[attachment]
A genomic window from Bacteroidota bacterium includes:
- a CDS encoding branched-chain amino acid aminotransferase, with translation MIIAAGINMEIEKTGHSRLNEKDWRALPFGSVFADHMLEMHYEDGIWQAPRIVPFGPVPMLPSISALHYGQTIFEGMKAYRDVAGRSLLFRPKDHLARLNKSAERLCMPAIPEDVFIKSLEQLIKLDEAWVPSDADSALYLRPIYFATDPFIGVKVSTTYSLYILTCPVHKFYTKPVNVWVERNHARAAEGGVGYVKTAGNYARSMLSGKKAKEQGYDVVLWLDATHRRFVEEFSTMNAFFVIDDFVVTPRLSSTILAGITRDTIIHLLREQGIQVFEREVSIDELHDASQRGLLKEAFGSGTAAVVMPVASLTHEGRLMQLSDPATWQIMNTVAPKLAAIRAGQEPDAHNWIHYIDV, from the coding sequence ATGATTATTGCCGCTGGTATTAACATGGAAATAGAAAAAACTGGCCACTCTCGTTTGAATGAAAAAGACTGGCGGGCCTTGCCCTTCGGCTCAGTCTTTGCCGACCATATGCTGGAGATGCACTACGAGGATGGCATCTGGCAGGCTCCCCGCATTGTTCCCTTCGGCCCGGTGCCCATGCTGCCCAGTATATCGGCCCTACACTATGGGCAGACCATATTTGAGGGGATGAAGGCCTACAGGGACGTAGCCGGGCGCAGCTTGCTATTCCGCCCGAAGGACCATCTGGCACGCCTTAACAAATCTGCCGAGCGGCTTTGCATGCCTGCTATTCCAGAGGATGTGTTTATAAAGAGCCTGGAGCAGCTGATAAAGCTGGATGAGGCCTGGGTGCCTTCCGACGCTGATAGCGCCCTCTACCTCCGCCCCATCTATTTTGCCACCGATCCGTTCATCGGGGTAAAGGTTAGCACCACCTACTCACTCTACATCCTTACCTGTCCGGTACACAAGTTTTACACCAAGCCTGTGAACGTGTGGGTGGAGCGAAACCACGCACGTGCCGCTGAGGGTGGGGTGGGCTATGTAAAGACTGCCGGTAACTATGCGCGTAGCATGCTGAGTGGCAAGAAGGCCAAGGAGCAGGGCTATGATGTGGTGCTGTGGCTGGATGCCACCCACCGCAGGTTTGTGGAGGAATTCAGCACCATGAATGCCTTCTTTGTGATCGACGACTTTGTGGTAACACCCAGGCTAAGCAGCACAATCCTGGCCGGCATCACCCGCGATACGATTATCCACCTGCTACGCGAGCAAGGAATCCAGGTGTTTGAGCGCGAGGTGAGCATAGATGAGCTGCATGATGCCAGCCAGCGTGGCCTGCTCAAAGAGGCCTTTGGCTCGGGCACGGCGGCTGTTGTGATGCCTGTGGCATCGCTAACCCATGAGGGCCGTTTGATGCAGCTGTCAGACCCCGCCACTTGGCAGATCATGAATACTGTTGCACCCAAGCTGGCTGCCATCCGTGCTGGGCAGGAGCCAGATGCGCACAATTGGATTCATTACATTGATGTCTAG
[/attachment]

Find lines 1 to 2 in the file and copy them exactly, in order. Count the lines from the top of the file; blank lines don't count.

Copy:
A genomic window from Bacteroidota bacterium includes:
- a CDS encoding branched-chain amino acid aminotransferase, with translation MIIAAGINMEIEKTGHSRLNEKDWRALPFGSVFADHMLEMHYEDGIWQAPRIVPFGPVPMLPSISALHYGQTIFEGMKAYRDVAGRSLLFRPKDHLARLNKSAERLCMPAIPEDVFIKSLEQLIKLDEAWVPSDADSALYLRPIYFATDPFIGVKVSTTYSLYILTCPVHKFYTKPVNVWVERNHARAAEGGVGYVKTAGNYARSMLSGKKAKEQGYDVVLWLDATHRRFVEEFSTMNAFFVIDDFVVTPRLSSTILAGITRDTIIHLLREQGIQVFEREVSIDELHDASQRGLLKEAFGSGTAAVVMPVASLTHEGRLMQLSDPATWQIMNTVAPKLAAIRAGQEPDAHNWIHYIDV, from the coding sequence ATGATTATTGCCGCTGGTATTAACATGGAAATAGAAAAAACTGGCCACTCTCGTTTGAATGAAAAAGACTGGCGGGCCTTGCCCTTCGGCTCAGTCTTTGCCGACCATATGCTGGAGATGCACTACGAGGATGGCATCTGGCAGGCTCCCCGCATTGTTCCCTTCGGCCCGGTGCCCATGCTGCCCAGTATATCGGCCCTACACTATGGGCAGACCATATTTGAGGGGATGAAGGCCTACAGGGACGTAGCCGGGCGCAGCTTGCTATTCCGCCCGAAGGACCATCTGGCACGCCTTAACAAATCTGCCGAGCGGCTTTGCATGCCTGCTATTCCAGAGGATGTGTTTATAAAGAGCCTGGAGCAGCTGATAAAGCTGGATGAGGCCTGGGTGCCTTCCGACGCTGATAGCGCCCTCTACCTCCGCCCCATCTATTTTGCCACCGATCCGTTCATCGGGGTAAAGGTTAGCACCACCTACTCACTCTACATCCTTACCTGTCCGGTACACAAGTTTTACACCAAGCCTGTGAACGTGTGGGTGGAGCGAAACCACGCACGTGCCGCTGAGGGTGGGGTGGGCTATGTAAAGACTGCCGGTAACTATGCGCGTAGCATGCTGAGTGGCAAGAAGGCCAAGGAGCAGGGCTATGATGTGGTGCTGTGGCTGGATGCCACCCACCGCAGGTTTGTGGAGGAATTCAGCACCATGAATGCCTTCTTTGTGATCGACGACTTTGTGGTAACACCCAGGCTAAGCAGCACAATCCTGGCCGGCATCACCCGCGATACGATTATCCACCTGCTACGCGAGCAAGGAATCCAGGTGTTTGAGCGCGAGGTGAGCATAGATGAGCTGCATGATGCCAGCCAGCGTGGCCTGCTCAAAGAGGCCTTTGGCTCGGGCACGGCGGCTGTTGTGATGCCTGTGGCATCGCTAACCCATGAGGGCCGTTTGATGCAGCTGTCAGACCCCGCCACTTGGCAGATCATGAATACTGTTGCACCCAAGCTGGCTGCCATCCGTGCTGGGCAGGAGCCAGATGCGCACAATTGGATTCATTACATTGATGTCTAG